Viral infections are known to impact coronary disease, and acute myocardial infarction (AMI) may be triggered by the inflammatory cytokine response to infection.1,2 Cytokines promote local inflammation in atherosclerotic plaques within the coronary artery, which can lead to plaque destabilization, rupture, and eventually AMI development. Psychological adversity, depression, stress at home or work, social isolation and loneliness are also known factors contributing to acute vascular event.3 Recent outbreaks of coronavirus (CoV), including severe acute respiratory syndrome (SARS), and Middle East respiratory syndrome (MERS) ...
Source: The American Journal of Cardiology - July 3, 2020 Category: Cardiology Authors: Cai De Jin, Moo Hyun Kim, Kwang Min Lee, Jong Sung Park, Dong Sik Jung, Sung-Cheol Yun, Victor Serebruany Source Type: research

Coronavirus Disease 2019 and Stroke: Clinical Manifestations and Pathophysiological Insights
An outbreak of an acute respiratory illness of unknown cause started in Wuhan, Hubei province, China on December 12, 2019.1,2 A new strain of coronavirus, named severe acute respiratory syndrome coronavirus 2 (SARS-CoV-2), was identified in these patients. Subsequently, the identified acute respiratory illness was named coronavirus disease 2019 (COVID-19). Soon thereafter, the COVID-19 epidemic in China became a pandemic with a significant burden on healthcare and the world-wide economy. SARS-CoV-2 has been shown to be a distinct class of the beta coronaviruses (Beta-CoVs) with a 79.5% gene sequence homology to the severe ...
Source: Journal of Stroke and Cerebrovascular Diseases - May 11, 2020 Category: Neurology Authors: Afshin A. Divani, Sasan Andalib, Mario Di Napoli, Simona Lattanzi, M. Shazam Hussain, Jos é Biller, Louise D. McCullough, M. Reza Azarpazhooh, Alina Seletska, Stephan A. Mayer, Michel Torbey Tags: Review Article Source Type: research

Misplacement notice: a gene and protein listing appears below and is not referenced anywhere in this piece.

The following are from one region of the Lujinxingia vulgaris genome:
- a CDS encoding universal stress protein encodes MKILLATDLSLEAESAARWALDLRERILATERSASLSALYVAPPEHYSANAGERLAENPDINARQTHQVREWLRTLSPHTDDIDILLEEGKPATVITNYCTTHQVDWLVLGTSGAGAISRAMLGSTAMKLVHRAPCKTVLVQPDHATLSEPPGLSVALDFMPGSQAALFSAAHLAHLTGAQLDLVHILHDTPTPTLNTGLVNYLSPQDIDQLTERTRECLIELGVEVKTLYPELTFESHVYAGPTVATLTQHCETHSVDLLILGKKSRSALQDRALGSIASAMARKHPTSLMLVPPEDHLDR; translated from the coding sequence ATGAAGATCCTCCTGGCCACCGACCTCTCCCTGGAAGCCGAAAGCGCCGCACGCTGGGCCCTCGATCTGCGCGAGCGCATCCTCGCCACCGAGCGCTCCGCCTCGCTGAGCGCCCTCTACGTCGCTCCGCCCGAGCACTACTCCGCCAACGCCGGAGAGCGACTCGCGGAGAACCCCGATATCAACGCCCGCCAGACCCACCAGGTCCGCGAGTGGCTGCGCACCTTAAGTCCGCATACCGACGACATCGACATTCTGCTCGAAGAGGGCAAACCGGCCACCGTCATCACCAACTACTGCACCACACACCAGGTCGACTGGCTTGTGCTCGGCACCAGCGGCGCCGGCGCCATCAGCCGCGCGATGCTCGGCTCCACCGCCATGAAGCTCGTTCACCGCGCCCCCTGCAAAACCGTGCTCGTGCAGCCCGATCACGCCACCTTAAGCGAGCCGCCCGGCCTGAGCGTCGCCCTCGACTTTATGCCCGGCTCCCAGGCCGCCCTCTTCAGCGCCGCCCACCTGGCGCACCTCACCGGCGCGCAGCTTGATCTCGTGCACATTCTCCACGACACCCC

Neurological complications of coronavirus and COVID-19.
CONCLUSIONS: Future epidemiological studies and case records should elucidate the real incidence of these neurological complications, their pathogenic mechanisms and their therapeutic options. PMID: 32329044 [PubMed - in process]
Source: Revista de Neurologia - April 26, 2020 Category: Neurology Authors: Carod-Artal FJ Tags: Rev Neurol Source Type: research

Impact of the 2015 Middle East Respiratory Syndrome Outbreak on Emergency Care Utilization and Mortality in South Korea.
CONCLUSION: During the MERS epidemic, the number of ER visits decreased in all age, sex, and socioeconomic groups, and decreased most sharply for low-acuity diseases. Nonetheless, there was no significant change in deaths after emergency care. PMID: 31347336 [PubMed - in process]
Source: Yonsei Medical Journal - July 29, 2019 Category: Universities & Medical Training Authors: Lee SY, Khang YH, Lim HK Tags: Yonsei Med J Source Type: research

Cochrane ' s 30 under 30: Ndi Euphrasia Ebai-Atuh